LOS ANGELES, November 28, 2015 — You need a new or used car, but perhaps not right away and you really got an itch to drive that new ride, right? How do you safely go about getting test drives in non-embarrassing fashion?
Like a hot date, it can take time to get to know your future vehicle. Most car buyers feel like they need to check out more than one 10-minute road test to decide whether or not they are going to make a purchase that could cost more than their annual salary.
So, here’s some tips on ways to get maximum seat time without the worry nor the guilt.
“For new cars, it’s always worth the time to visit either the main strip or auto mall in your area. That way, if you manage your time well, you can test drive a variety of brands at the same time,” says Steven Lang, who is a regular Yahoo! Autos contributor when it comes to buying and selling used cars.
In addition, short road tests sponsored by automakers are becoming the norm rather than the exception. In days gone by, car buyers (or lookiloos) pretty much had one choice: visit a local dealership. However, car companies have found that giving consumers short drives at large events such as auto shows, conventions and even concerts is not only cost effective, but allows people a chance to try out several different vehicles and can lead to a sale even years down the road.
“Another alternative is to attend an auto show where they offer free test drives. Here in Atlanta, a variety of automakers will offer a nice loop of real-world driving that involves city, highway and suburban driving,” says Lang.
The LA Auto Show for example, which this year ran from Nov. 20-29, had around 14 car brands with a total of about 80 different vehicles for the public to test at last year’s show.
“Ride and drives are a pressure-free way to cross shop,” says the LA Auto Show’s senior director of marketing and communications Brendan Flynn. “More and more, consumers are able to get behind the wheel and drive on real city streets, especially at the LA Auto Show because of the good weather.”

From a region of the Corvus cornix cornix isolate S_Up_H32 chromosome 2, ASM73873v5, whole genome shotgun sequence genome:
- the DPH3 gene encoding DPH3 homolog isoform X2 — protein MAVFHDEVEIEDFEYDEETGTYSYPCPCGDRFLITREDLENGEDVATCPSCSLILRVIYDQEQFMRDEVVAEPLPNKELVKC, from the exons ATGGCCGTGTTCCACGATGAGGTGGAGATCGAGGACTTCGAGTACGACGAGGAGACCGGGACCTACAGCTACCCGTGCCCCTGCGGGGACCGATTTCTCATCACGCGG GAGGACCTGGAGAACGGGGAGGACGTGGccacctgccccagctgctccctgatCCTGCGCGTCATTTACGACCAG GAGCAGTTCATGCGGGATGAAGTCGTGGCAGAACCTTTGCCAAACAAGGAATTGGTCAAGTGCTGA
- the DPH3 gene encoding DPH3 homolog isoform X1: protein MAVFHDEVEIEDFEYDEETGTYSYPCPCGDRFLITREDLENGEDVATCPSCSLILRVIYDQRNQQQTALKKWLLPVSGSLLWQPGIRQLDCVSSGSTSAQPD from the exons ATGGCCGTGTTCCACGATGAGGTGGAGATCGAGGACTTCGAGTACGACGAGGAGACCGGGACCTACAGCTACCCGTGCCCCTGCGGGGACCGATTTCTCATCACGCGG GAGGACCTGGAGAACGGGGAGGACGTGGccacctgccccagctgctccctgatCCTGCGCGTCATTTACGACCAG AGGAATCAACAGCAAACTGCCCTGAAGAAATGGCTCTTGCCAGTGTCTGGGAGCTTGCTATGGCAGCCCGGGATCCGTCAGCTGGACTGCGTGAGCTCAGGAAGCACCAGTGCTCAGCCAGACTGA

In fact, a recent study by the association Auto Shows of North America, determined that attending a local auto show influenced more than half of vehicle purchases just days and weeks after the show.
What about used cars? Not only would you annoy private sellers by calling them and taking their time to set up a test drive, but it could even be dangerous. And it could certainly be awkward. What if you show up to some creepy house and some nervous retiree won’t let you drive his beloved Buick Regal around the block by yourself?
“If you’re looking at used cars, go ahead and look up the vehicles you want to drive online,” says Lang. “Most used car superstores, such as Carmax, will let you test drive several vehicles without any hassle.”
Still don’t feel like you can get enough seat time to thoroughly test a new or used car? Rent the vehicle you are considering or dreaming about for a day or two or even a week.
Remember, when it comes to test drives, each dealership has different “rules” so expect just about anything. Some dealers won’t let you drive more than five miles and others may extend your “loan” overnight.
It’s best to ask up front about all the parameters related to any test drive. And don’t forget your driver’s license.